Free Birth Control Now Required for New Insurance Plans

New federal guidelines require new health insurance plans to cover contraception without charging a co-pay or a deductible

While Democrats and Republicans continue battling over what some on Twitter are calling #debtzilla (yes, it’s gotten that bad!), it’s hard to think there is anything government related that both sides might actually agree on. I thought we found something -- news out of Washington that health insurance companies, for the very first time, will be required to cover a range of preventive health services for women at no additional cost beginning in August 2012. We are talking about so-called "well-woman visits", screening for gestational diabetes and the human papillomavirus (HPV), counseling for domestic violence and support for breastfeeding services -- all to be covered without a co-payment, co-insurance or a deductible. Hooray, I shouted, applauding the end to the discrimination I believe women often face when it comes to what’s covered and what’s not by insurance companies. But not all women are clapping their hands.

That’s because one of the services that will be covered is access to FDA-approved birth control methods and contraceptive counseling. While many women support such a move, since this could help women who can’t afford birth control get the contraception they need to prevent unwanted pregnancies, anti-abortion rights groups see it quite differently, and are especially outraged at coverage of the so-called “morning-after” pill. “The real issue is not about ‘birth control’ as such, but rather specific contraceptives that can function as abortifacients, in particular, emergency contraceptives,” Jeanne Monahan, director of the Family Research Council’s Center for Human Dignity told LifeNews. “This isn’t a matter of opinion or political ideology.”

In response, Lois Uttley, co-founder of the advocacy group, Raising Women’s Voices for the Health Care We Need told iVillage, “The FDA has been clear that emergency contraception is contraception, not abortion and all the scientific evidence strongly supports that statement.”

The “morning after” pill will be covered under new plans, but it will only be free with a doctor’s prescription, according to Health and Human Services (HHS) officials. Most private employer health plans already have contraception coverage in place, according to these officials, and 28 states require insurance companies to cover contraception. A majority of those states have an amendment allowing religious organizations to opt out of covering contraceptive services. HHS has a similar amendment in place.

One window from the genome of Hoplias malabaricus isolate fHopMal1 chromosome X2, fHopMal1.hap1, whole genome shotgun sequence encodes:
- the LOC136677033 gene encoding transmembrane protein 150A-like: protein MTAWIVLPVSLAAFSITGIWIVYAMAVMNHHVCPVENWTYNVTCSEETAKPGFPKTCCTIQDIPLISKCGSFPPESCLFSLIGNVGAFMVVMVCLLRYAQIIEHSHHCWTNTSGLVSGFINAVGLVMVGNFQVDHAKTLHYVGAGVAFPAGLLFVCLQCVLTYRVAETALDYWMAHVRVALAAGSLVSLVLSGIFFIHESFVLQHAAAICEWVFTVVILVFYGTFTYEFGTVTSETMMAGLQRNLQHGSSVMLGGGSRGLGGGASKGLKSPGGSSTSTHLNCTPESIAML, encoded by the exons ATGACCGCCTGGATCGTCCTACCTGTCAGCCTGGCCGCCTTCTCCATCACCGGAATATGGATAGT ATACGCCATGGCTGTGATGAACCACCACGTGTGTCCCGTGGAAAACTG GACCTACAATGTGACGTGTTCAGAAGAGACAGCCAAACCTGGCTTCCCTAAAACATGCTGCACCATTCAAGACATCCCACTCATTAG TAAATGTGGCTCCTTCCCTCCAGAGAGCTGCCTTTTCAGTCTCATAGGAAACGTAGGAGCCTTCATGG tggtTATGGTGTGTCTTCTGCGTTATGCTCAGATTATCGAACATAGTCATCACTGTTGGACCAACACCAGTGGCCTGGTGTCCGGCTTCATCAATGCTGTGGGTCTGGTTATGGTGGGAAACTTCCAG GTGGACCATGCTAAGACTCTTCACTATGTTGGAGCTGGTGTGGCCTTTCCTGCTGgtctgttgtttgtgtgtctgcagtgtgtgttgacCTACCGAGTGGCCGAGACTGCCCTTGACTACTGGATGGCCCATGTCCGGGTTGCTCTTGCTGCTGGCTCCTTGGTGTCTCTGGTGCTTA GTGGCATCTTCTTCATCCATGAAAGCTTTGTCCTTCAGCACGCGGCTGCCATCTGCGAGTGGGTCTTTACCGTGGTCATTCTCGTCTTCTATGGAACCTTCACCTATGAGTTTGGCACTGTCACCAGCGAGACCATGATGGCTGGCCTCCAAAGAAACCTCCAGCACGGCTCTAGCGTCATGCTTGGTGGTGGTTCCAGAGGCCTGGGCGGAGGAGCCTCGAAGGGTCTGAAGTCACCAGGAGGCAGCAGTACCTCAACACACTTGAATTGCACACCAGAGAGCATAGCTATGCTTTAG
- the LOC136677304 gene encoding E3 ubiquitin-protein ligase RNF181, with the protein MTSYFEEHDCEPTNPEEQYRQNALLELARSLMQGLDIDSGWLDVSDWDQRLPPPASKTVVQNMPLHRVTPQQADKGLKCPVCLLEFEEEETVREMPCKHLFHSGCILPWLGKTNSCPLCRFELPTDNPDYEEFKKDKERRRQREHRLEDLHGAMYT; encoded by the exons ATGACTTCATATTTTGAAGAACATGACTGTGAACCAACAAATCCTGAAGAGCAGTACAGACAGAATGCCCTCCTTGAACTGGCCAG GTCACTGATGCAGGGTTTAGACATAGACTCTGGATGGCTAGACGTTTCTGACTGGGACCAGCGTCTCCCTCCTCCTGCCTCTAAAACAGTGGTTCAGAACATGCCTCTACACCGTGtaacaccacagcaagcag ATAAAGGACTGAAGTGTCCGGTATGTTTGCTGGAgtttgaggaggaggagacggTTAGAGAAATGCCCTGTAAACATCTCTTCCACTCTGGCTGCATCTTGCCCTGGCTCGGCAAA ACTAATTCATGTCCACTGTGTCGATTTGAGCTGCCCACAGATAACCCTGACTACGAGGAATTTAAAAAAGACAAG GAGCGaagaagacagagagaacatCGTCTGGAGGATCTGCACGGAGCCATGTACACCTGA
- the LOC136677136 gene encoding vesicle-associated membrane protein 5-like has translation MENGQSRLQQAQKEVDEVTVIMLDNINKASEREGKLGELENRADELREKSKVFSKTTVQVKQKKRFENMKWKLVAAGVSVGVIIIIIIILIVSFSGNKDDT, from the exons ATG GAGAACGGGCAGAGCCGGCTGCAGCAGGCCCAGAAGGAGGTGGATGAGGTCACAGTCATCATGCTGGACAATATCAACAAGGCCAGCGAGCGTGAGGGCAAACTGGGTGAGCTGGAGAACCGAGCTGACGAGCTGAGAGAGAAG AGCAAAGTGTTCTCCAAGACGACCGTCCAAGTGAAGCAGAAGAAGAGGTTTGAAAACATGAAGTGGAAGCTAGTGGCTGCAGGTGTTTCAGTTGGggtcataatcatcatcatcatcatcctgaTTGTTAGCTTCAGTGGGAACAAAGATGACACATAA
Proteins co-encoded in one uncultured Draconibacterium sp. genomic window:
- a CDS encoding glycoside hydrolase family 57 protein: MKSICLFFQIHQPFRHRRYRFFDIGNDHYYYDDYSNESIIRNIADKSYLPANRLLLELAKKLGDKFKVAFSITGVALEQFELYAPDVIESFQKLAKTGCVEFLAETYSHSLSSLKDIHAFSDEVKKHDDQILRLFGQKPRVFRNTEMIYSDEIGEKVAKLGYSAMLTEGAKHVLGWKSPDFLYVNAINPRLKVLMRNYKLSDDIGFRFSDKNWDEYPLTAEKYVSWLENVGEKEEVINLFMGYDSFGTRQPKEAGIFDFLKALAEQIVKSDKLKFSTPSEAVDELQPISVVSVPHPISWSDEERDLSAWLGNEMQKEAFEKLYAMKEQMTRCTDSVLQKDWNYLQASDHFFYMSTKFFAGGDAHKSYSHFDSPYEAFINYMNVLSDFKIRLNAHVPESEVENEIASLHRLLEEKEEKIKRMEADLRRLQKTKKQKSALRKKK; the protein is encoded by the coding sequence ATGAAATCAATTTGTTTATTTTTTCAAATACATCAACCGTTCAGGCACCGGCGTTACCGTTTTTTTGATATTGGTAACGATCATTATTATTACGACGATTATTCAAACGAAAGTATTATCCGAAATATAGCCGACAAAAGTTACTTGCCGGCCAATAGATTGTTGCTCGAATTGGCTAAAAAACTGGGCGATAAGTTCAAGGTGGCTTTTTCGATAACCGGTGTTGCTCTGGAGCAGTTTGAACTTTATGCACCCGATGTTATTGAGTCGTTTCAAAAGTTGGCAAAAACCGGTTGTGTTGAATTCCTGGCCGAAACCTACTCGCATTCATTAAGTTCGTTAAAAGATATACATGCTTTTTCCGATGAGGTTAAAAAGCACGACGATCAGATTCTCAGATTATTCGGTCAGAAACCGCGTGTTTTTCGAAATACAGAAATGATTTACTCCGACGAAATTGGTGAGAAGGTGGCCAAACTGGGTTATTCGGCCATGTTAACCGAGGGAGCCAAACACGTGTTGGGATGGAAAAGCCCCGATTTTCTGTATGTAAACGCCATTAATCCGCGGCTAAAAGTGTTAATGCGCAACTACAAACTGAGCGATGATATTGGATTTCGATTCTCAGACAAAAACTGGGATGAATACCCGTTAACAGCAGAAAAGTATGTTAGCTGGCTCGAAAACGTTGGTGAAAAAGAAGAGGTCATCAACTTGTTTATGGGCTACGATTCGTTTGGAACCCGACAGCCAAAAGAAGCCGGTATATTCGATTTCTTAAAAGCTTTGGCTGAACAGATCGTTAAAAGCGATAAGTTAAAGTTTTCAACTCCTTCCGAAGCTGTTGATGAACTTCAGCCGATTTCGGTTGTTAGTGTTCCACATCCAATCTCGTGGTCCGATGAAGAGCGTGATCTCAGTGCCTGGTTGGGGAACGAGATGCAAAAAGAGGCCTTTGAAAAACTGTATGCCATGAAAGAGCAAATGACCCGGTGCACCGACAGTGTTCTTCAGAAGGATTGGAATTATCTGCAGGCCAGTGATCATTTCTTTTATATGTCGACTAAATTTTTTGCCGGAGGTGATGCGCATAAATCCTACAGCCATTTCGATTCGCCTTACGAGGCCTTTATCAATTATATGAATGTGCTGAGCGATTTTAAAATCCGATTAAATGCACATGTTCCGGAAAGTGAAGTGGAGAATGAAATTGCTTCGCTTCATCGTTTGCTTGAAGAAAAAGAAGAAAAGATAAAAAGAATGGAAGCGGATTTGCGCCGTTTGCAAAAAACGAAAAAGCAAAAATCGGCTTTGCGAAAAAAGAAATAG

“Since birth control is the most common drug prescribed to women ages 18 to 44, insurance plans should cover it. Not doing it would be like not covering flu shots or any of the other basic preventive services that millions of Americans count on every day,” said Kathleen Sebelius, Health & Human Services Secretary, in a conference call with reporters.

The Department of Health of Health and Human Services asked the Institute of Medicine, a leading medical advisory panel, to come up with recommendations for women’s preventive care based on the latest science, and after consulting with the medical community. Sebelius said her department is now implementing those recommendations. Only new insurance plans that are created will be impacted. The mandatory requirements will not be “grandfathered” into current plans.

It is hard to ignore the big picture. These new provisions, including contraception, well-woman visits, domestic violence screening, gestational diabetes and HPV screening and sexually transmitted disease counseling are estimated to help 34 million women between the ages of 18 to 64 by 2013. This should send a message to women, doctors and insurance companies that women’s health is as important as men’s health and that cost shouldn’t be a reason to skimp on health care.

According to a recent study, half of women avoid or delay seeking preventive health care because of the cost, said Sebelius. Many women have not been using contraception consistently, since they are often unable to pay the $20 to $50 co-pay, said Uttley. “We have heard from women who have been skipping their birth control pills or taking them every other day. All of that is a prescription for having an unintended pregnancy,” she added.

“No woman in America,” said Sebelius, should have to “choose between paying a grocery bill and paying the co-pay for preventive care that could save her life.” Once again, I say, “Hooray for that!

Kelly Wallace is Chief Correspondent of iVillage. Follow Kelly on Twitter @kellywallacetv

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